We wanted to study the role of MSP7 in merozoite invasion and MSP1-complex biosynthesis and structure. Here we have identified and disrupted msp7 in Plasmodium berghei by double homologous recombination. This msp7 knockout line (MSP7ko) was used to examine the role of MSP7 in MSP1 synthesis and processing and in parasite biology. Deletion of msp7 resulted in a growth phenotype that reflected an effect on parasite invasion of erythrocytes.

Study design

Disruption of msp7 in P berghei

Plasmid pDHΔMSP7 containing a DHFR cassette flanked by 420-bp and 360-bp sequences from the 5′ and 3′ ends of the msp7 coding sequence was used to transfect P berghei ANKA schizonts. The resultant knockout parasites (MSP7ko) were cloned and analyzed by Southern blotting.14,15 

Northern blot analysis

Total RNA was isolated from purified schizonts, blotted and hybridized with a 1-kb DNA fragment derived from msp7.

Immunoprecipitation and IFA analysis

Schizonts from wild-type (WT) and MSP7ko lines were biosynthetically labeled by incubation for 2 hours at 37°C in [35S]-methionine- and cysteine-containing medium. Labeled parasites were lysed, and specific proteins were immunoprecipitated.16 

For immunofluorescence assay (IFA) analysis, thin smears of schizonts were incubated with rabbit antiserum raised against recombinant P yoelii MSP7 (diluted 1:300) and mAb 25.1 (diluted 1:500) against MSP1. Images were captured using a Leica TCS SP2 microscope and software with a 63×/1.32 oil immersion PH3CS objective (Leica Microsystems, Bucks Milton Keynes, United Kingdom), then processed for presentation with Adobe Photoshop software (Adobe Systems, San Jose, CA).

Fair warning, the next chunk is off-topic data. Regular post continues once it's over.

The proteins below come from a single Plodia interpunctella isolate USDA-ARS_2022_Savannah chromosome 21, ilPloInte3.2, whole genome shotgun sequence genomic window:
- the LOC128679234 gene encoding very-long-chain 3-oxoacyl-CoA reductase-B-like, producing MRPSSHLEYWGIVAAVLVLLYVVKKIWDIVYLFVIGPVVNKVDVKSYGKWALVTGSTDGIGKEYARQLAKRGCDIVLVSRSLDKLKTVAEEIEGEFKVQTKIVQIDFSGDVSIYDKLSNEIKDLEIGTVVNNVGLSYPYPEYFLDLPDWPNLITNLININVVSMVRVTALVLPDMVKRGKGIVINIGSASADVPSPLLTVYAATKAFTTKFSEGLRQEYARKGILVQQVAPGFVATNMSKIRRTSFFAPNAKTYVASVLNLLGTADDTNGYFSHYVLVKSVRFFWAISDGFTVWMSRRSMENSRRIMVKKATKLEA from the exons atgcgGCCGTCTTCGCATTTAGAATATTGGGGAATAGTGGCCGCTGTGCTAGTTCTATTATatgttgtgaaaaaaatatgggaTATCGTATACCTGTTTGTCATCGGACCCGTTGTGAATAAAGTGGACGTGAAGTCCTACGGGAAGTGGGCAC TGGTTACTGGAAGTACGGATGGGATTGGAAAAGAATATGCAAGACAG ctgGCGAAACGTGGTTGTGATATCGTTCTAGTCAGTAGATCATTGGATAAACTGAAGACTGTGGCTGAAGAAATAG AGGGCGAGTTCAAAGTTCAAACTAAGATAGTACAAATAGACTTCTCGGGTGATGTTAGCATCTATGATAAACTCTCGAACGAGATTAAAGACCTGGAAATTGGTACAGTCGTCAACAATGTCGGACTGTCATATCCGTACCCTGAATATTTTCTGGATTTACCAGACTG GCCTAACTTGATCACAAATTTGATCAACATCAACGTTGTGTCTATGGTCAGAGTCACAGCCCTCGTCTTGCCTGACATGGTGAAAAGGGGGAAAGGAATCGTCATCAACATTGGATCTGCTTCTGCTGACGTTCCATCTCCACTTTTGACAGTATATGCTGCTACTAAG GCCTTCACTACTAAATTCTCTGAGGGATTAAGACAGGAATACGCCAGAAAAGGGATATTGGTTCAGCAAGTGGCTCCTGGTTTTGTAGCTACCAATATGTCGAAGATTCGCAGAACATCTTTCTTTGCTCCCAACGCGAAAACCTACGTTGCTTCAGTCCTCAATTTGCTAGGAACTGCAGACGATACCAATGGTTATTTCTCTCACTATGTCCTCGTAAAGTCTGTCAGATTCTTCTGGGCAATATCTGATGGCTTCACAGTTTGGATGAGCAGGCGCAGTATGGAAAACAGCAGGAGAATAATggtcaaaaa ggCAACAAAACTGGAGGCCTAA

Parasite growth and infectivity in mice

To ascertain whether the disruption of msp7 had an effect on parasite growth in vivo, challenge inocula (100 and 1000 blood-stage parasites) from WT and MSP7ko P berghei were injected intravenously into groups of Balb/c mice (6-8 weeks of age). Forty-eight hours after injection and daily for another 10 days, a thin smear of blood was prepared and stained with Giemsa reagent. For each sample, at least 2000 RBCs were examined by microscopy, and the percentage of parasitemia was calculated. The ratio of mature RBCs and reticulocytes infected by WT and MSP7ko parasites was also determined during the 6- to 10-day period after infection. Images were captured using a Leica DMR microscope equipped with a 63 × oil immersion objective and Leica IM 1000 software.